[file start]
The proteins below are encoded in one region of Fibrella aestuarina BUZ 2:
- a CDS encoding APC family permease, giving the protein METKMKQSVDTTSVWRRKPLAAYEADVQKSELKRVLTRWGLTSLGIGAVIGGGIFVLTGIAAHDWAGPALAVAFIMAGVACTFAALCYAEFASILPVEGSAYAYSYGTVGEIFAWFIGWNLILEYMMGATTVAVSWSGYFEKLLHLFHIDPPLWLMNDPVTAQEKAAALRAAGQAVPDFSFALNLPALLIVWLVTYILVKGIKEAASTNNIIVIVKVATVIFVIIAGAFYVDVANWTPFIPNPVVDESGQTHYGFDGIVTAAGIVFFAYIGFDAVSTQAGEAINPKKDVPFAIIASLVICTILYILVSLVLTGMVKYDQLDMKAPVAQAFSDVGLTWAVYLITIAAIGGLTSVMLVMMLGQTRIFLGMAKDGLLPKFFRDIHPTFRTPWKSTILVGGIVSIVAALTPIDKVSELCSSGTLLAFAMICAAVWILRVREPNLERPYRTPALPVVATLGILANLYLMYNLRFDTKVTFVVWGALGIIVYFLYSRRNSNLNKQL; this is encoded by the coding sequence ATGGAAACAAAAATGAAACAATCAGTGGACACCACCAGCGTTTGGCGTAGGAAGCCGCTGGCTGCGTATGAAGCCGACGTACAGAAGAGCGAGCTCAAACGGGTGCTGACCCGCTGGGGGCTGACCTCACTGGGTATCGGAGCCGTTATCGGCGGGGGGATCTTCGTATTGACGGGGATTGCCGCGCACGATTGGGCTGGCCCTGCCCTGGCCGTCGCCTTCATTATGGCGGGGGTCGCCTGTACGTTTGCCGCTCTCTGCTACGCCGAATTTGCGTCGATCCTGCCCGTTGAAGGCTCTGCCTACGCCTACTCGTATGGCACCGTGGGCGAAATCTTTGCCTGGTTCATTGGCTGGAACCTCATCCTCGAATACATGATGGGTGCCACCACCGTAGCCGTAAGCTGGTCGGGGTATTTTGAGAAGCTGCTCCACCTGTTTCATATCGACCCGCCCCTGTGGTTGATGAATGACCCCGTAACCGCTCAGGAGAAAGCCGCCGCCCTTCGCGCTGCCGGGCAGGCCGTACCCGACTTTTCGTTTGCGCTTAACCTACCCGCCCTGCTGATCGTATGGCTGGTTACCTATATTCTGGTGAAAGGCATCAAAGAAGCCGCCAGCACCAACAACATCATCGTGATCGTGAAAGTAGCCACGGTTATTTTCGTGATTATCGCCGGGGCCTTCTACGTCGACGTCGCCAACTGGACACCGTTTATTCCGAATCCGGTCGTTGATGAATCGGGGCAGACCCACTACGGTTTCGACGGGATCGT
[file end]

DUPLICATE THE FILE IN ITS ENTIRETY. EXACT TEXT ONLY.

The proteins below are encoded in one region of Fibrella aestuarina BUZ 2:
- a CDS encoding APC family permease, giving the protein METKMKQSVDTTSVWRRKPLAAYEADVQKSELKRVLTRWGLTSLGIGAVIGGGIFVLTGIAAHDWAGPALAVAFIMAGVACTFAALCYAEFASILPVEGSAYAYSYGTVGEIFAWFIGWNLILEYMMGATTVAVSWSGYFEKLLHLFHIDPPLWLMNDPVTAQEKAAALRAAGQAVPDFSFALNLPALLIVWLVTYILVKGIKEAASTNNIIVIVKVATVIFVIIAGAFYVDVANWTPFIPNPVVDESGQTHYGFDGIVTAAGIVFFAYIGFDAVSTQAGEAINPKKDVPFAIIASLVICTILYILVSLVLTGMVKYDQLDMKAPVAQAFSDVGLTWAVYLITIAAIGGLTSVMLVMMLGQTRIFLGMAKDGLLPKFFRDIHPTFRTPWKSTILVGGIVSIVAALTPIDKVSELCSSGTLLAFAMICAAVWILRVREPNLERPYRTPALPVVATLGILANLYLMYNLRFDTKVTFVVWGALGIIVYFLYSRRNSNLNKQL; this is encoded by the coding sequence ATGGAAACAAAAATGAAACAATCAGTGGACACCACCAGCGTTTGGCGTAGGAAGCCGCTGGCTGCGTATGAAGCCGACGTACAGAAGAGCGAGCTCAAACGGGTGCTGACCCGCTGGGGGCTGACCTCACTGGGTATCGGAGCCGTTATCGGCGGGGGGATCTTCGTATTGACGGGGATTGCCGCGCACGATTGGGCTGGCCCTGCCCTGGCCGTCGCCTTCATTATGGCGGGGGTCGCCTGTACGTTTGCCGCTCTCTGCTACGCCGAATTTGCGTCGATCCTGCCCGTTGAAGGCTCTGCCTACGCCTACTCGTATGGCACCGTGGGCGAAATCTTTGCCTGGTTCATTGGCTGGAACCTCATCCTCGAATACATGATGGGTGCCACCACCGTAGCCGTAAGCTGGTCGGGGTATTTTGAGAAGCTGCTCCACCTGTTTCATATCGACCCGCCCCTGTGGTTGATGAATGACCCCGTAACCGCTCAGGAGAAAGCCGCCGCCCTTCGCGCTGCCGGGCAGGCCGTACCCGACTTTTCGTTTGCGCTTAACCTACCCGCCCTGCTGATCGTATGGCTGGTTACCTATATTCTGGTGAAAGGCATCAAAGAAGCCGCCAGCACCAACAACATCATCGTGATCGTGAAAGTAGCCACGGTTATTTTCGTGATTATCGCCGGGGCCTTCTACGTCGACGTCGCCAACTGGACACCGTTTATTCCGAATCCGGTCGTTGATGAATCGGGGCAGACCCACTACGGTTTCGACGGGATCGT